A neuroanatomical basis for electroacupuncture to drive the vagal–adrenal axis

Kristen Sparrow • October 17, 2021

Maybe it sounds hyperbolic, but this article is a true breakthrough.

As patients and readers of the blog know, I’ve been focused on the relationship between autonomic balance/stress response and acupuncture for a long time.  I measure Heart Rate Variability (HRV), a measure of autonomic balance in the clinic routinely.  I have always been interested in Immunology because of my severe allergies (which acupuncture subsequently cured).   It turns out, as I lay out in my most recent chapter of my writing project,  researchers have recently shown that there is a reflex called the Neuro-Endocrine-Immune response.  This reflex is caused by injury which triggers pain fibers which communicate with the spinal cord and brain stem which then stimulate the vagus nerve to feed back on the injured area and control inflammatory response.  It is a key part of homeostasis to keep the body from overreacting to an injury.

Basically, this article shows that one of the most used points in acupuncture,  Susanli or Stomach 36 is close to the deep peroneal nerve which has certain markers on it, PROKR2Cre-marked sensory neurons.  As it turns out, these type of neurons respond to low intensity electro acupuncture by activating hind brain vagal efferent fibers.  Other types of sensory fibers, say on the abdomen, do NOT activate the vagal fibers.

This is huge in a number of ways.

  1. Because of the NEI, discussed above, I had always thought that maybe a lot of acupuncture needling had a general effect on causing a “rest and digest” response.  Though I always use time honored acupuncture points, I thought that there was benefit from needling in general.
  2. This study shows that all points are NOT created equal. That there are different responses to different points.
  3. There also seems to be specificity of the type of stimulation.  High frequency does not cause a vagal enhancement, where low frequency does at Susanli.  This is similar to transcutaneous vagal auricular stim (TAVNS) where you need to make sure no pain fibers are triggered only touch fibers.  In the case of Susanli, mild stimulation is best, though for different reasons.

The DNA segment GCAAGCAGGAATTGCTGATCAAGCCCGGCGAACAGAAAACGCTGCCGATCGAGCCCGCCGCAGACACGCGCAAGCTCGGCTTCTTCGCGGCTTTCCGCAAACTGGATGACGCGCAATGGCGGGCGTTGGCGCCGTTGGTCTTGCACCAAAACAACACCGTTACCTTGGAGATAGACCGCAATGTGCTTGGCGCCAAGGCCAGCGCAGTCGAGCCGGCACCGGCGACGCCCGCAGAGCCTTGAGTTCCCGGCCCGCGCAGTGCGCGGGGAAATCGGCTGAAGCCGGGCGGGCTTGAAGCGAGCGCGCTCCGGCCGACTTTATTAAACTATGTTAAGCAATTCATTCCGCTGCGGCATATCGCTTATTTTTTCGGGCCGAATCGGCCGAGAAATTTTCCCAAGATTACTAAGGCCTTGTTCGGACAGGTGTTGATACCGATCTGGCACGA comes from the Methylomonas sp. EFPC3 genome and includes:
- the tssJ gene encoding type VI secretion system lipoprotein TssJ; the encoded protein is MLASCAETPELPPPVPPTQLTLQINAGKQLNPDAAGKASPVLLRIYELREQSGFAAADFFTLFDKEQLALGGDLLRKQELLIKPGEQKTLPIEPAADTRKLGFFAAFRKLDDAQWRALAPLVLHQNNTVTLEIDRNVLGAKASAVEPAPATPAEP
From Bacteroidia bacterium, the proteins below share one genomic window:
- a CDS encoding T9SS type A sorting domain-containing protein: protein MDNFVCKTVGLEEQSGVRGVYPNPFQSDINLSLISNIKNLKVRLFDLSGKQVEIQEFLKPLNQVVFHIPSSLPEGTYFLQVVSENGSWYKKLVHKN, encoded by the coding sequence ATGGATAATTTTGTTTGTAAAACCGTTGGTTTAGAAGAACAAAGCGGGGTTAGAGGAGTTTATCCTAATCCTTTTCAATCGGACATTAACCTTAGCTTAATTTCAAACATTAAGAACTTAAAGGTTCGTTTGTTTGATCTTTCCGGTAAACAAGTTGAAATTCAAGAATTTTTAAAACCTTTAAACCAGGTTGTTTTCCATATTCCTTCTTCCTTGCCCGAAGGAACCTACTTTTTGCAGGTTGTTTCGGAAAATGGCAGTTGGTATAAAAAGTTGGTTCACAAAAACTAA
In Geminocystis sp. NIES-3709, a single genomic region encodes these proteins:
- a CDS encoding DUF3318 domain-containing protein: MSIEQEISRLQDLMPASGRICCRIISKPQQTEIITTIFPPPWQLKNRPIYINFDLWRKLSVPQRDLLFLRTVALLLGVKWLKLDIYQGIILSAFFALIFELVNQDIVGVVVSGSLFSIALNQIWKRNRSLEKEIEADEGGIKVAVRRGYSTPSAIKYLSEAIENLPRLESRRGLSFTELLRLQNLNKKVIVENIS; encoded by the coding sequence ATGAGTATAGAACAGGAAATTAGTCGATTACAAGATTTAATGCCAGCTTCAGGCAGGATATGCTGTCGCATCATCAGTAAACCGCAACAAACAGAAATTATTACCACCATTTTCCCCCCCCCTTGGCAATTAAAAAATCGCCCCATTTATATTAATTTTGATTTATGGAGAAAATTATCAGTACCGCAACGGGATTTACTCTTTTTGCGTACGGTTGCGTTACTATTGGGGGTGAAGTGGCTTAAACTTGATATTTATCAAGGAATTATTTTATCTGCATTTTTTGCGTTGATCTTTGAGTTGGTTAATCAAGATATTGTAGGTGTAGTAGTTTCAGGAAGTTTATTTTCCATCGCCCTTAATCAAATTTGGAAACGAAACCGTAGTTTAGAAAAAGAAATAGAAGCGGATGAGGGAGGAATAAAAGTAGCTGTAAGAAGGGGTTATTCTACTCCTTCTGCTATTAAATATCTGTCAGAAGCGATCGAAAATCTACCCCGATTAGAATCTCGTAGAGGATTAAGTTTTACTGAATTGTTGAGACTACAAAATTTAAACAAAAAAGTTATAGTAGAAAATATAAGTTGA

4. It is unclear if it would be possible to measure this same vagal enhancement with HRV.  But you can be sure I will try.

Liu_et_al-2021-specific acupoints Nature

Liu, S., Wang, Z., Su, Y. et al. A neuroanatomical basis for electroacupuncture to drive the vagal–adrenal axis. Nature (2021).

Somatosensory autonomic reflexes allow electroacupuncture stimulation (ES) to modulate body physiology at distant sites1–6 (for example, suppressing severe systemic inflammation6–9). Since the 1970s, an emerging organizational rule about these reflexes has been the presence of body-region specificity1–6. For example, ES at the hindlimb ST36 acupoint but not the abdominal ST25 acupoint can drive the vagal–adrenal anti-inflammatory axis in mice10,11. The neuroanatomical basis of this somatotopic organization is, however, unknown. Here we show that PROKR2Cre-marked sensory neurons, which innervate the deep hindlimb fascia (for example, the periosteum) but not abdominal fascia (for example, the peritoneum), are crucial for driving the vagal–adrenal axis. Low-intensity ES at the ST36 site in mice with ablated PROKR2Cre-marked sensory neurons failed to activate hindbrain vagal efferent neurons or to drive catecholamine release from adrenal glands. As a result, ES no longer suppressed systemic inflammation induced by bacterial endotoxins. By contrast, spinal sympathetic reflexes evoked by high-intensity ES at both ST25 and ST36 sites were unaffected. We also show that optogenetic stimulation of PROKR2Cre-marked nerve terminals through the ST36 site is sufficient to drive the vagal–adrenal axis but not sympathetic reflexes. Furthermore, the distribution patterns of PROKR2Cre nerve fibres can retrospectively predict body regions at which low-intensity ES will or will not effectively produce anti-inflammatory effects. Our studies provide a neuroanatomical basis for the selectivity and specificity of acupoints in driving specific autonomic pathways.